In some variations, the antenna assembly 112 includes a distal radiating portion 105 and a proximal radiating portion 140. In some embodiments, a junction 130 couples the proximal radiating portion 140 and the distal radiating portion 105. In some embodiments, the distal and proximal radiating portions 105, 140 align at the junction 130, which is generally made of a dielectric material, e.g., adhesives, and are also supported by the inner conductor that extends at least partially through the distal radiating portion 105. In some embodiments, the antenna assembly 112 may be provided with a coolant chamber (not shown). Additionally, the junction 130 may include coolant inflow and outflow ports (not shown) to facilitate the flow of coolant into, and out of, the coolant chamber. In some embodiments, the antenna assembly 112 may be provided with an outer jacket (not shown) disposed about the distal radiating portion 105, the junction 130 and/or the proximal radiating portion 140. The outer jacket may be a water cooled catheter formed of a material having low electrical conductivity.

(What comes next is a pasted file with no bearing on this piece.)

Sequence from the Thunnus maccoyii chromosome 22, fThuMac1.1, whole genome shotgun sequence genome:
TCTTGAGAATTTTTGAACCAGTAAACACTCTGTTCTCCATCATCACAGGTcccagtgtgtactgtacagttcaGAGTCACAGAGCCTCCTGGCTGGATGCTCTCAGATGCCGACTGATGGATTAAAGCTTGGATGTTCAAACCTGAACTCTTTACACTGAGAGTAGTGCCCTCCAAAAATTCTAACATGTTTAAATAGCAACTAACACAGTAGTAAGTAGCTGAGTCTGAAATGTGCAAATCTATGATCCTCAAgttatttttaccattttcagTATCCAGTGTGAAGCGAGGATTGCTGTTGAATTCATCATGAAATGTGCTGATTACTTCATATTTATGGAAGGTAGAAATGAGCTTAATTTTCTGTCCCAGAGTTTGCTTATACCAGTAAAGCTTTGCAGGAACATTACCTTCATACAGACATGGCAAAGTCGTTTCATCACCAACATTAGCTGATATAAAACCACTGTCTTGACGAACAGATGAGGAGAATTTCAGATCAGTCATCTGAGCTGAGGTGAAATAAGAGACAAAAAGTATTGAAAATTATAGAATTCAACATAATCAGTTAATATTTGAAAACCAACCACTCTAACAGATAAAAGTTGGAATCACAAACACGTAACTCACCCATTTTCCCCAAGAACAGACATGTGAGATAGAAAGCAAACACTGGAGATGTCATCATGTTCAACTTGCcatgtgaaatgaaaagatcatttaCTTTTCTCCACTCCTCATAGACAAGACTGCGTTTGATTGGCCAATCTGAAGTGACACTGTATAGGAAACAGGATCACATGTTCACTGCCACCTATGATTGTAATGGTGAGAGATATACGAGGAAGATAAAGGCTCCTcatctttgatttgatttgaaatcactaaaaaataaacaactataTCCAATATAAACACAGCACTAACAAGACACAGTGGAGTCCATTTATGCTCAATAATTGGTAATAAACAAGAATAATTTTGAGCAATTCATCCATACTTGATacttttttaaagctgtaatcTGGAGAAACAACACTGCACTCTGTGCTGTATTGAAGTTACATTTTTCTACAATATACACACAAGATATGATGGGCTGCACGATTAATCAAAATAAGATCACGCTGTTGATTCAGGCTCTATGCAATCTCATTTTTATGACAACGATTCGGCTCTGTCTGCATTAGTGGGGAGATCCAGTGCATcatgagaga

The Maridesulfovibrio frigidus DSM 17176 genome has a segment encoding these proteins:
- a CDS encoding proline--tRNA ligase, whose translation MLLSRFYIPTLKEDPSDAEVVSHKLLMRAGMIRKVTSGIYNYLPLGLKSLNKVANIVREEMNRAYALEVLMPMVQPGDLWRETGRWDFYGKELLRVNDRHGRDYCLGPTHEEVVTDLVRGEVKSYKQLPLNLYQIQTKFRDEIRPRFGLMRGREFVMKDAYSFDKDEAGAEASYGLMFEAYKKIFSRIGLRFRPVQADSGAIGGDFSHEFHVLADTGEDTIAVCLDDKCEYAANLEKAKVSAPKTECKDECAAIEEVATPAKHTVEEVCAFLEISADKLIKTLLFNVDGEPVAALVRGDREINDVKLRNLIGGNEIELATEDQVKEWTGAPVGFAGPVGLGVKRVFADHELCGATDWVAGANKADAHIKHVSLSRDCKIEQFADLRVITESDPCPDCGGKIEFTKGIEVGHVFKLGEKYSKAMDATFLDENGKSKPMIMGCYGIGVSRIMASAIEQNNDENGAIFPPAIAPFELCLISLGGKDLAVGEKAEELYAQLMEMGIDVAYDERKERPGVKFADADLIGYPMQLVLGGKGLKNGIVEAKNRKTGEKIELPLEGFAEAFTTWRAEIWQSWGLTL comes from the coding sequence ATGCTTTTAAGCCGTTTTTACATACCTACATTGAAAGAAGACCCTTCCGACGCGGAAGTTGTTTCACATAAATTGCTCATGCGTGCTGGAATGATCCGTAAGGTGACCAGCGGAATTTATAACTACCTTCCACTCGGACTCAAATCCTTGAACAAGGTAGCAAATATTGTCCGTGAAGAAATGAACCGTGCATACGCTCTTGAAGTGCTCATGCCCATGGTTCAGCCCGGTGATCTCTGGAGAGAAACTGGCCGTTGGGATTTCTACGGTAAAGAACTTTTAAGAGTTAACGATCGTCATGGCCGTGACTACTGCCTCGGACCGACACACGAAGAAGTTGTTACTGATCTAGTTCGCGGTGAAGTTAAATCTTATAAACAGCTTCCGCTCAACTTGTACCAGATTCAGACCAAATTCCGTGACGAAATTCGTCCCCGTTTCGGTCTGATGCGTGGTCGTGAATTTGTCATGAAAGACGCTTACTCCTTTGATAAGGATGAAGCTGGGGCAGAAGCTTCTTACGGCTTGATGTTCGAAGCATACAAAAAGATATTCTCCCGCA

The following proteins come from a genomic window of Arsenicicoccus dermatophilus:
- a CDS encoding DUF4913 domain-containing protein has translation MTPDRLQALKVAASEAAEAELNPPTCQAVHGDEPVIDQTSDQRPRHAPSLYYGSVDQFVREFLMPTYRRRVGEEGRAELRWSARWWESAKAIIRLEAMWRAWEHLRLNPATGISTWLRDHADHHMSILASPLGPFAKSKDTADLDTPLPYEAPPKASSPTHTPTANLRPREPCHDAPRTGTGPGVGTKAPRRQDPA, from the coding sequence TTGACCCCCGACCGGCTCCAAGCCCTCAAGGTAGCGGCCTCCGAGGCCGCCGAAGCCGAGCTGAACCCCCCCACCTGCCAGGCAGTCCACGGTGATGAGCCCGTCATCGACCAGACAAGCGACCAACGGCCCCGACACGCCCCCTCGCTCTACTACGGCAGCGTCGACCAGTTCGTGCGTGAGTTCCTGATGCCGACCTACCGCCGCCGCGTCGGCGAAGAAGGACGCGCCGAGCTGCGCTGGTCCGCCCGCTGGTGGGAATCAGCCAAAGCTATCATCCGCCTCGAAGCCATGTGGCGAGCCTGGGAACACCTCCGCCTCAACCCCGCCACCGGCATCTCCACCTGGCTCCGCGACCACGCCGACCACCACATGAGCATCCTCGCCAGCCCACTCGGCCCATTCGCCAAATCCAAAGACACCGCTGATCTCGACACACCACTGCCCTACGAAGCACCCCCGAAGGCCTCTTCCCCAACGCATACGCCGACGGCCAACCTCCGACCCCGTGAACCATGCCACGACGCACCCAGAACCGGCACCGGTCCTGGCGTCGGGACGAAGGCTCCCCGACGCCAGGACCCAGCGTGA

During microwave ablation, e.g., using the electrosurgical system 10, the probe 100 is inserted into or placed adjacent to tissue and microwave energy is supplied thereto. Probe 100 may be placed percutaneously or atop tissue, e.g., using conventional surgical techniques by surgical staff. A clinician may pre-determine the length of time that microwave energy is to be applied. The duration of microwave energy application using the probe 100 may depend on the progress of the heat distribution within the tissue area that is to be destroyed and/or the surrounding tissue.

A plurality of probes 100 may be placed in variously arranged configurations to substantially simultaneously ablate a target tissue region, making faster procedures possible. Multiple probes 100 can be used to synergistically create a large ablation or to ablate separate sites simultaneously. Ablation volume is correlated with antenna design, antenna performance, number of energy applicators used simultaneously, ablation time and wattage, and tissue characteristics, e.g., time impedance.